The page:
Australian Bureau of Statistics
4125.0 - Gender Indicators, Australia, Jan 2013
Latest ISSUE Released at 11:30 AM (CANBERRA TIME) 30/01/2013
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STANDARDISED DEATH RATE (a), all causes
In 2011, the age standardised death rate for males was 6.7 deaths per 1,000 males, and 4.7 deaths per 1,000 for females. The age standardised death rates take into account both the differences between the age structures for males and females and the effect of changes in the age structure of the Australian population over time. Both male and female age standardised death rates in 2011 were lower than in 2002 (8.3 deaths per 1,000 males and 5.5 deaths per 1,000 females). While males had higher death rates than females in each of the ten years to 2011, the gap between male and female death rates narrowed from 2.8 deaths per 1,000 in 2002 to 2.0 deaths per 1,000 in 2011.
The difference in the death rates for males and females is attributed to different attitudes, biology, behaviours, lifestyles and working patterns. Females, for example, are less likely to be overweight or to smoke, which reduces the risk of some cancers, cardiovascular disease and diabetes. Males are more often involved in hazardous occupations and are more prone to risky behaviours, particularly in early years of adult life, which together result in higher death rates due to accidents. (Endnote 1)
Over the last 125 years there have been changes in the causes of death of Australians, and the age at which they have died. Up until 1932, infectious and parasitic diseases caused at least 10% of all deaths each year, with death rates from these diseases highest among the very young and very old. (Endnote 2) Improvements in living conditions in the early 20th century, such as better water supplies, sewerage systems, food quality and health education, led to lower death rates and longer life expectancy at all ages. (Endnote 3)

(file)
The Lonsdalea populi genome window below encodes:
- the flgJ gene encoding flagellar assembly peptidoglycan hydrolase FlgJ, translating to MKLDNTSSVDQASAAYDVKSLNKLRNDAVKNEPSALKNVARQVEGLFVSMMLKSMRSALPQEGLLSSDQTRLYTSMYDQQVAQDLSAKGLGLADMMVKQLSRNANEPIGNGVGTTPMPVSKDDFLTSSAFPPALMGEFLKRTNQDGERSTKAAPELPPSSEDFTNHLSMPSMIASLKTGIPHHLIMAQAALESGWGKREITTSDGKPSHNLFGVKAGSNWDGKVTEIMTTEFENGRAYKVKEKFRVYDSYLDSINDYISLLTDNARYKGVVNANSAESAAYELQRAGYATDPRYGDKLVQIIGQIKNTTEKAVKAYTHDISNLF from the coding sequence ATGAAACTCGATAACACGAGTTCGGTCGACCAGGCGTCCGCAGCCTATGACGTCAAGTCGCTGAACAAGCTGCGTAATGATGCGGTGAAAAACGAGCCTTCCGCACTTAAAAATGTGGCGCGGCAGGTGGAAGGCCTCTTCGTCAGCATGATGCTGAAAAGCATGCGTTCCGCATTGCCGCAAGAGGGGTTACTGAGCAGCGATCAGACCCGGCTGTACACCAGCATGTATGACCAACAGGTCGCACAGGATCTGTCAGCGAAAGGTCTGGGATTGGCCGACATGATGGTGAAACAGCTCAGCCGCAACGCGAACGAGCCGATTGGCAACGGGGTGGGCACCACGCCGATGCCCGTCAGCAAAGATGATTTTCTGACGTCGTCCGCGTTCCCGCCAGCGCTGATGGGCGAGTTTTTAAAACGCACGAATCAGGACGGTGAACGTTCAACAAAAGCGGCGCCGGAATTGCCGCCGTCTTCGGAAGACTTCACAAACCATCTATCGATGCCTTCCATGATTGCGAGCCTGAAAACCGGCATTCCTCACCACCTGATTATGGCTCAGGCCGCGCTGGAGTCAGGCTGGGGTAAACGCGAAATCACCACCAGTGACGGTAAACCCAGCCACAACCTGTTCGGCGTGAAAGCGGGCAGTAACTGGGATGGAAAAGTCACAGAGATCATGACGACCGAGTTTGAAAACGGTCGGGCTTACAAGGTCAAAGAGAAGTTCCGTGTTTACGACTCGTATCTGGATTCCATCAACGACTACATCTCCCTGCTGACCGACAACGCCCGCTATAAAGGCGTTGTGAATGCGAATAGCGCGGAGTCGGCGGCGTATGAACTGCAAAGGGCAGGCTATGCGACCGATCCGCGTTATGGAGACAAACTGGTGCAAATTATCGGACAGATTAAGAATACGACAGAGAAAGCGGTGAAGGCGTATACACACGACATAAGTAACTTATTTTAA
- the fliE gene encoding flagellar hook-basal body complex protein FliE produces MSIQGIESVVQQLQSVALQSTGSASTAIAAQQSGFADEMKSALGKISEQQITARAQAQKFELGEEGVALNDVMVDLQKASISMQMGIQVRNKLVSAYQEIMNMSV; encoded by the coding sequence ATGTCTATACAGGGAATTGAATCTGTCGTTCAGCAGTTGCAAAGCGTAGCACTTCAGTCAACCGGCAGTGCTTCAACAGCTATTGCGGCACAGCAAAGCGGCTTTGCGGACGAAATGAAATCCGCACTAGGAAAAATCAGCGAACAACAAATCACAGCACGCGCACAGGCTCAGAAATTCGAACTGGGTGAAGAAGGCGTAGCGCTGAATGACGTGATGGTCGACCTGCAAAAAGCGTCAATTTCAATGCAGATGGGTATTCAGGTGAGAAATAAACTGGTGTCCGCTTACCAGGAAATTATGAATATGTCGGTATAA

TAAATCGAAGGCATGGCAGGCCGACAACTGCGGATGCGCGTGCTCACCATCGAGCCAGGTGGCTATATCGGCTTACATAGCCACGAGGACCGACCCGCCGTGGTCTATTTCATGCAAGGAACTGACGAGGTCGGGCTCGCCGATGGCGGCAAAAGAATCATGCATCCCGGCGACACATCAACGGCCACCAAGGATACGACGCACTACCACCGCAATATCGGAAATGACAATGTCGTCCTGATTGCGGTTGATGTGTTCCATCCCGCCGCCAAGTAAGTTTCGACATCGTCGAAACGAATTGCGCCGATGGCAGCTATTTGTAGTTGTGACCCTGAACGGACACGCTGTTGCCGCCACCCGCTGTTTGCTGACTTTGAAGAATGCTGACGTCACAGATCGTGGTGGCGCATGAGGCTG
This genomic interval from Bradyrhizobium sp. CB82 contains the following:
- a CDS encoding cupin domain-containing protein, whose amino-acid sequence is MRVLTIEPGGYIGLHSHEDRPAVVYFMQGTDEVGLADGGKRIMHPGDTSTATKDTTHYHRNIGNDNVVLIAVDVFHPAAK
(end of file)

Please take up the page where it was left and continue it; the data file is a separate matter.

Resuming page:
Advances in medical technology, public health measures (including earlier detection of some illnesses) and healthier lifestyles have contributed to declines in standardised death rates.
Age-specific death rates
Following relatively high death rates in infancy, death rates decline sharply through childhood ages. In 2011, males and females aged 5-9 years and 10-14 years had the lowest age-specific death rates (ASDRs) (0.1 per 1,000 children of these ages). ASDRs begin to rise from age 15 years. In 2011, the ASDR for males in the 15-19 years age group was 0.4 per 1,000, and for females in this age group it was 0.2 per 1,000. For all older age groups, ASDRs were higher for males than females.